What is a Stillbirth: Complete Explanation
Stillbirth is the death of a baby after the 20th week of pregnancy, but before delivery. The baby may have died in the uterus weeks or hours before labor, or during labor.
How common are stillbirths?
About one in every 150 births, or 1% of all births, is a stillbirth.
What causes stillbirths?
The three major causes of stillbirths are:
Problems with the placenta and/or umbilical cord. Because the fetus gets its blood, oxygen and nutrients through the placenta and umbilical cord, problems in either will interfere with fetal development.
Maternal medical conditions and lifestyle choices. Certain illnesses in the mother, or their treatments, sometimes cause stillbirths. Some of these conditions include chronic hypertension (high blood pressure), preeclampsia, diabetes, lupus, heart or thyroid disease and certain viral or bacterial infections. Older mothers are usually at increased risk for these conditions, as well as for stillbirths. Smoking, drinking alcohol, and using certain recreational drugs during pregnancy are also associated with higher rates of stillbirth.
Birth defects. In about one-fourth of stillborn babies, one or more birth defects are responsible for the death. Many are found only after a thorough examination of the baby and an autopsy.
Unfortunately, more than half of stillbirths are unexplained, which only adds to parents' grief.
What happens after a stillborn baby is delivered?
You will be able to hold your baby, and your health care providers will allow you as much time as you need to spend with your child. You may feel uncomfortable with this idea, but it will be a cherished moment at a later time.
Keep and ask for any mementos and keepsakes of your child such as the I.D. bracelet, blanket, or a lock of your child's hair, and take as many pictures as possible. As with holding your baby, this may also be uncomfortable but it may be a cherished possession at a later time and may help you during your grieving process. Most hospitals will issue the family a birth certificate, but make sure you ask so you are sure to get one, and request that it include the baby's hand and footprints.
Test and examinations
The doctor will carefully examine the baby and placenta to check for abnormalities, and parents may be asked to consent to an autopsy and other studies. In most cases, a blood sample will be taken from the baby and tested for chromosomal abnormalities.
The doctor will also review medical records and the circumstances surrounding the stillbirth.
How can I find out what caused my baby to be stillborn?
Pending your consent, an internal examination (autopsy) can be performed to determine the cause of your baby's death. An autopsy is a surgical procedure performed by a skilled pathologist. Incisions are made to avoid any disfigurement. The incisions are surgically repaired in the usual way. A doctor can explain the procedure in more detail. You have the right to limit the autopsy to eliminate any incisions on your baby that are not comfortable for you (for instance, you can give instructions that no incisions are to be made on the baby's head). Be sure to write these requests on the autopsy permission form.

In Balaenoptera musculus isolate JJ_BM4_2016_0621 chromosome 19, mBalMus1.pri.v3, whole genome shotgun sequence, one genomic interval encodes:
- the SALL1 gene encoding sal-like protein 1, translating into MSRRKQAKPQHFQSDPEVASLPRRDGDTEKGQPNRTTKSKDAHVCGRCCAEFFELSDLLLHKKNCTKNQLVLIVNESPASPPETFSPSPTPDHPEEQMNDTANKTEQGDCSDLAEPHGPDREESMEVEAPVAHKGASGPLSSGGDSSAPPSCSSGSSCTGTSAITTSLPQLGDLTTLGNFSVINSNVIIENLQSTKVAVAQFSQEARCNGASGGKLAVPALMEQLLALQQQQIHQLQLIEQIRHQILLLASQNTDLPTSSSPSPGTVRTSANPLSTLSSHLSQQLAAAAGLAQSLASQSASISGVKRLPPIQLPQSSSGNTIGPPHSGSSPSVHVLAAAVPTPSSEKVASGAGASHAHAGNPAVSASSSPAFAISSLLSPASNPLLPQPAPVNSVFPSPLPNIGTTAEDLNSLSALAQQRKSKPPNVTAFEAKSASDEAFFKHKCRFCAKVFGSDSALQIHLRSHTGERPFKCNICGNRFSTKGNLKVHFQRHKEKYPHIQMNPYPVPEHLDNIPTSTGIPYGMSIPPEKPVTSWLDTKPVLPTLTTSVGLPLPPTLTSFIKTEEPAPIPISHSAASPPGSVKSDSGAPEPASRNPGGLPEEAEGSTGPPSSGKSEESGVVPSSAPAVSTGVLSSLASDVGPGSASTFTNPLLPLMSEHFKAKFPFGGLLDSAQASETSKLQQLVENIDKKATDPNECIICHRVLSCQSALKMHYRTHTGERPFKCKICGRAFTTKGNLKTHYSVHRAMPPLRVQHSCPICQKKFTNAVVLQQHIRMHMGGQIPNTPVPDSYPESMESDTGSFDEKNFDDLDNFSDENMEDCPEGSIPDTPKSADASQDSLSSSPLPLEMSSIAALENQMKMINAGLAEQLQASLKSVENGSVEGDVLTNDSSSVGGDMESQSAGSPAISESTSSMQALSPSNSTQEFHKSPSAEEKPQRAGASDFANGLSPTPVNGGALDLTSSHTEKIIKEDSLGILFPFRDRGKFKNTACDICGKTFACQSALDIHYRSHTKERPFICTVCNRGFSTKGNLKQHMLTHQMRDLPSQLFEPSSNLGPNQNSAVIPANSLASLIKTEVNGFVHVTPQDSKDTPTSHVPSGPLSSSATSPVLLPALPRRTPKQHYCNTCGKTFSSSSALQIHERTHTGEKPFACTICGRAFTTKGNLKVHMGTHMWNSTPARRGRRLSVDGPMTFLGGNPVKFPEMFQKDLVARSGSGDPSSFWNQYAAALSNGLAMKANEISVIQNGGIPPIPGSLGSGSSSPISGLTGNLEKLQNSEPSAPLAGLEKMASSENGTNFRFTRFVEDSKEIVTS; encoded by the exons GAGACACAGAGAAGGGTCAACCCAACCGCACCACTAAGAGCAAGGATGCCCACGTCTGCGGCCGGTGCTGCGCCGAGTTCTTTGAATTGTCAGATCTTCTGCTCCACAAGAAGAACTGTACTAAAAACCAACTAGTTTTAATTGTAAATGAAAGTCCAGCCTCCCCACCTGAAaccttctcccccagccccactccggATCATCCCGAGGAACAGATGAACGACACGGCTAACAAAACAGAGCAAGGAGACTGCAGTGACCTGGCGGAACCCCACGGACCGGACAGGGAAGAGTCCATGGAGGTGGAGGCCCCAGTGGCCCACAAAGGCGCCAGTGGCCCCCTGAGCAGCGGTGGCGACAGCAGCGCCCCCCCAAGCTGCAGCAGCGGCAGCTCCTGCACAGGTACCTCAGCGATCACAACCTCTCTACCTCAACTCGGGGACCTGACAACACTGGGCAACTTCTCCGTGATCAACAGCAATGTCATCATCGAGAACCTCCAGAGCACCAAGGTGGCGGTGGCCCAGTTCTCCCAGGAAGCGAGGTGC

Some hospitals do not perform their own autopsies, so your baby may have to be transported to another hospital. Be sure you feel comfortable about where your child is being taken.
You have the right to deny an autopsy, if this is your wish.
An autopsy is legally required when:
* A baby has died within 24 hours of a surgical operation
* A doctor cannot certify the cause of death
* A baby has lived (defined as "drawing breath") and died suddenly
What physical symptoms will the mother have after delivering a stillborn baby?
If you have heavy bleeding, fever, chills or pain, contact your health care provider right away. These may be signs of an infection.
After the delivery of the placenta, the milk-producing hormones will be activated. Please talk to your health care provider about your options to stop lactation.
Can a stillbirth be prevented?
Usually a stillbirth cannot be prevented and often occurs because the baby's development was not normal.
Sometimes, treatment of a mother's illness can improve the chances for a successful pregnancy.
Is a funeral necessary?
After the death of your baby, one of the first decisions you will be faced with is whether or not you need to arrange a funeral.
The type of arrangements you make may play an important role in the grieving process. It is a decision that only you and your partner can reach together. You may find that you need time to make your decisions and arrangements. It is quite common for families to take up to a week (and sometimes longer) to make arrangements. This is okay.
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